Safe nuclear reactors

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Safe nuclear reactors


Despite the magnitude 5.4 earthquake that hit the southeastern city of Pohang, nuclear reactors close to the area were not affected at all. [YONHAP]

Korea’s Green Party held a protest in Gwanghwamun Square in central Seoul over the weekend. “The 2016 Gyeongju earthquake and 2017 Pohang earthquake! Stop construction and operation of nuclear plants!” read their placards. As soon as the magnitude 5.4 earthquake hit the southeastern city of Pohang, anti-nuclear activists started demanding that nuclear plants are scrapped.

I do not think science is always right, but I cannot accept the environmentalists’ serious neglect of science. There is no causal relationship between the fact that the Korean Peninsula is not a safe zone from earthquakes and their conclusion that all nuclear plants must be shut down.

Is it best to get rid of everything that we fear? No. It is the human way to overcome fear with observation, reason and science. We cannot destroy the accomplishments of civilization with fear. When shallow politicians win votes and popularity by stoking public fear, the people will regress and the country will be ruined.

The best way to counter earthquakes is not giving up on construction plans, but securing quake-resistant designs. In Pohang, buildings built with strict quake-proof designs suffered no damage. The three-story disability welfare center in a northern district of Pohang — certified by the Ministry of Interior and Security for its quake-resistant design — only had a couple of minor cracks. Not a single book fell off the bookshelves inside the building. But buildings of Handong University, located only 3.4 kilometers (2.1 miles) away from the center, suffered major damage because they did not use quake-proof designs. Exterior walls collapsed and interior walls were twisted.

Nuclear power plants are the buildings designed with the most severe quake-proof elements. I visited the construction site of the Shin Kori 5 and 6 reactors. As horizontal and vertical steel beams were packed in extremely tightly for the reactor buildings, it seemed there was no room to pour any concrete. Their diameter was 5.6 centimeters (2.2 inches). The fact that the Postech buildings — which suffered no damage during the recent earthquakes — used steel beams with a 1-centimeter diameter shows how sturdy the reactor designs are.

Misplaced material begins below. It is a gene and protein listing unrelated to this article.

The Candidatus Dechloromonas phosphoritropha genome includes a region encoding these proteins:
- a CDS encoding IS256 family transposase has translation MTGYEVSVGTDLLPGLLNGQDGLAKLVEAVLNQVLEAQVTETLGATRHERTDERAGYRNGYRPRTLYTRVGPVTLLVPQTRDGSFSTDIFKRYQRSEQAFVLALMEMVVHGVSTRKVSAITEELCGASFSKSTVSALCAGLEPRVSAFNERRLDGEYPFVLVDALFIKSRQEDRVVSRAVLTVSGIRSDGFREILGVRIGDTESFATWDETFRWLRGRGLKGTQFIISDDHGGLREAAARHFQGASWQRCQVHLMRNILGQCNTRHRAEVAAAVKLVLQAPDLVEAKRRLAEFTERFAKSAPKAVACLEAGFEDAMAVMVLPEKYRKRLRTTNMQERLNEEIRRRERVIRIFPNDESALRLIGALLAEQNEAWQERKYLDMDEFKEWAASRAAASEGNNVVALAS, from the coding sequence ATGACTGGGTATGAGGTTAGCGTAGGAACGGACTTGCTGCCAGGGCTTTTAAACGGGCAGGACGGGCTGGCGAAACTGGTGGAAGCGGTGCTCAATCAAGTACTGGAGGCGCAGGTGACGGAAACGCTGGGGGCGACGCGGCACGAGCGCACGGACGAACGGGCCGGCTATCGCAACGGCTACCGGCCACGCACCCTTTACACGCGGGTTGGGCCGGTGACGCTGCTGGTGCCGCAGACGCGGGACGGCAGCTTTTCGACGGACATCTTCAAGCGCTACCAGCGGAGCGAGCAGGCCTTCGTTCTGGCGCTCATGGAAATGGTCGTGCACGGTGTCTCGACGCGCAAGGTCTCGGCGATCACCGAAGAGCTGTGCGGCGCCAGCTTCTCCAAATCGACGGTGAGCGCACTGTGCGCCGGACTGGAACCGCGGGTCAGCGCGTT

The key of the quake-proof design is how the steel beams are placed. The horizontal beams play a more important role than the vertical ones. How closely the horizontal beams are placed together decides the quake-resistant nature of a building. Scientifically, most of the longitudinal waves of a quake are absorbed by gravity, but the transverse waves can only be deterred by horizontal beams.

There is one thing more important than a quake-proof design. That is strictly following the plan when building a structure. Nuclear plants from around the world are being monitored by government agencies on multiple levels to manage their construction process. As nuclear plants are the best-designed quake-proof buildings, the activists must stop arguing to scrap all plants whenever a quake takes place.

Nuclear plants in Korea have a higher density of steel beams than the 0.555-kilometer-high Lotte World Tower. Worrying about the safety of nuclear plants when a quake takes place is natural, but it is not something we must worry about more than the Lotte World Tower. The recent discussions on the fate of nuclear plants already revealed that the Fukushima nuclear disaster was not caused by the earthquake but by the subsequent flooding. Onagawa Nuclear Power Plant was actually located closer to the epicenter, and yet it was used as a shelter for residents.

I am not saying that nuclear plants are 100 percent safe and we should not worry about them. I am asking the activists to stop their propaganda to demand the removal of all nuclear plants whenever a quake takes place. If they are truly worried about public safety, it is more honest and constructive for them to push forward a movement aimed at improving the quake-proof design of schools, hospitals and homes.

JoongAng Ilbo, Nov. 20, Page 34

*The author is a columnist of the JoongAng Ilbo.

Chun Young-gi
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